There are times in life when you know when you need to change direction. Having a small garden already means constant changes anyway, moving pots around, trying to make sure plants get a fair share of the sun. Unfortunately everything needs to work together and in this case, the sun apparently had gone elsewhere and left our little area cold and wet for most of the growing season.
Plants I had last year and wanted to grow again looked as if they had gone on strike. Though not abundant, I am getting some ripe tomatoes and I have cut a few cucumbers, both Passandra and the little, pale, oval Crystal cucumber. This is where it all ended. My Scottish version of an Amazonian jungle didn’t work for aubergines, the plant never grew more than 30 cms tall and the possible reason was, in fact, the abundance of cucumbers and their large, shady leaves which left the aubergine starved of vitamin D in the shape of sunshine.
I do like experimenting with plants, trying some I’d never previously heard of in a bid to add more flavour to any dishes which might be considered bland and in need of a new twist of flavour. Not making an appearance this year was the mini kiwi fruit, it’s a hardy plant and all it’s energy this year has been used in becoming a climber. I hope this is a sign that it’s preparing it’s support to hold the large quantity of fruit it will produce next year. It’s early growth was hit hard with late frosts and I thought I had lost the whole tree.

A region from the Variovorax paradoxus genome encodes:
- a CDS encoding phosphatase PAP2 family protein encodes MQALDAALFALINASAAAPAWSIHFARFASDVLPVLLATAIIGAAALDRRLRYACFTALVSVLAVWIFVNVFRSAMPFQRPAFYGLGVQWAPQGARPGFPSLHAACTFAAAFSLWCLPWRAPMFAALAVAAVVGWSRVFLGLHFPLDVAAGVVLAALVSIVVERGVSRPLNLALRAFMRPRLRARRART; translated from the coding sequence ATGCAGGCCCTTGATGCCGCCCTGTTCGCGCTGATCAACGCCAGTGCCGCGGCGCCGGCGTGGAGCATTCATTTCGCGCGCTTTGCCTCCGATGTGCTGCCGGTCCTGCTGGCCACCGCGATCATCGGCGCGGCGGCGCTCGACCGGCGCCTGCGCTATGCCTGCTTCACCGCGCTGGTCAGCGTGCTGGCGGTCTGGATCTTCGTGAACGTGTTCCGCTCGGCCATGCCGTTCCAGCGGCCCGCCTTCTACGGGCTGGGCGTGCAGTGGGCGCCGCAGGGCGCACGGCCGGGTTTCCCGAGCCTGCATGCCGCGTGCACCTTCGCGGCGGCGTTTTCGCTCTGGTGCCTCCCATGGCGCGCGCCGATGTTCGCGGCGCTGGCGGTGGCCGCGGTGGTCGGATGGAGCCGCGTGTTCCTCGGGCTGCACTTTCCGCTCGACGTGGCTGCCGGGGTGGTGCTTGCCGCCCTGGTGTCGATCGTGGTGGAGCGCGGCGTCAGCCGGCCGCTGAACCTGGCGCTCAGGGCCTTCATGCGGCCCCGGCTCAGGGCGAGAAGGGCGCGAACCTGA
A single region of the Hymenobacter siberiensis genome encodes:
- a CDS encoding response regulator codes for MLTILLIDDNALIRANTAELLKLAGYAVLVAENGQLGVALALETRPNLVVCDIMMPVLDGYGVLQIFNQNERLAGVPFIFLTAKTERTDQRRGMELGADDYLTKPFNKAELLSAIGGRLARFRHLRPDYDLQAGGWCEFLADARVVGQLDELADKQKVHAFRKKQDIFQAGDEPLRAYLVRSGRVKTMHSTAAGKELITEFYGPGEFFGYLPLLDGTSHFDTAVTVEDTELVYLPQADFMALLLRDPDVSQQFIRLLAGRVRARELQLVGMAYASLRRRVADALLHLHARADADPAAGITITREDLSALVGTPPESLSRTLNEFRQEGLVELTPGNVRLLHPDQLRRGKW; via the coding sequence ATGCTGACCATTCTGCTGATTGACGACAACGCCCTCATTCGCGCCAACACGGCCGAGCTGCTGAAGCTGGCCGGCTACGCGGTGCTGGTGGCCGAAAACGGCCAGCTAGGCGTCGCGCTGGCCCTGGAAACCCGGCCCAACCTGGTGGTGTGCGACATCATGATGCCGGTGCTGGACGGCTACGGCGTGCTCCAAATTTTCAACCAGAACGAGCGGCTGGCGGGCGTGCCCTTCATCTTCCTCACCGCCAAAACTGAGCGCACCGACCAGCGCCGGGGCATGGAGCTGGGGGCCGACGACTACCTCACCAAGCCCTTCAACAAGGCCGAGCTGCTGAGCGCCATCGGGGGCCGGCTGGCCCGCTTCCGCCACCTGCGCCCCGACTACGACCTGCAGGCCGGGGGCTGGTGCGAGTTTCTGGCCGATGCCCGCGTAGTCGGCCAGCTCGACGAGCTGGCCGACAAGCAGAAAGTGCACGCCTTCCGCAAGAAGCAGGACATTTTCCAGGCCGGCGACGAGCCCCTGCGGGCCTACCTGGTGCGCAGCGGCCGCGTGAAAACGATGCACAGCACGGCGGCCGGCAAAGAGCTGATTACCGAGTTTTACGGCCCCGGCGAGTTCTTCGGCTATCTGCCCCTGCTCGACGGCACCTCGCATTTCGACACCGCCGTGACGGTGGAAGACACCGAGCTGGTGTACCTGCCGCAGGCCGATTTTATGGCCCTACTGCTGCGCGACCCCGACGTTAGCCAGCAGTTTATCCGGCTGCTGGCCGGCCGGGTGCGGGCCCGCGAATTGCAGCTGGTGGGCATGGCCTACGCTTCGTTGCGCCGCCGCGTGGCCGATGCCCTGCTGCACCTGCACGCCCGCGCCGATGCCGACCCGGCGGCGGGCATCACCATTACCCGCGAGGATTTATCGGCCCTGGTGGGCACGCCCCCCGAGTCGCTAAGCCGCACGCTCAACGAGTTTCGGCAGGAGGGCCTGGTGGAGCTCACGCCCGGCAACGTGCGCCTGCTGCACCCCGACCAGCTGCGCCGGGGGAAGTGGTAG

I was worried about how to protect the Lime Caviar tree, it is frost-tender and I had already broken some of it’s branches when moving it in and out of the greenhouse. Our changeable weather had left me little choice. I needed the use of the greenhouse and it’s one inch long thorns were lethal. Never say die though, a gardening friend is moving house and I have fallen heir to one or two things from her garden which she can’t take with her. The hexagonal grow house, minus the plastic cover, is an ideal size to provide the little tree with a better framework to overwinter in, wrapped in fleece and bubble wrap, it will have a better opportunity to survive. There may also be room for at least half the shelving which would allow other chillier plants to share the shelter. In the meantime it’s a handy store. When it is in place, the tree will sit well within the frame and hopefully will get the protection it needs.
Of course I could change my mind, half the enjoyment of vertical or container gardening is having the ability to make changes without disturbing the plants. Perhaps next year will be our lucky year with a tropical summer, and I will want to pack every inch of space again and hope the heat will keep the gastropods at bay.
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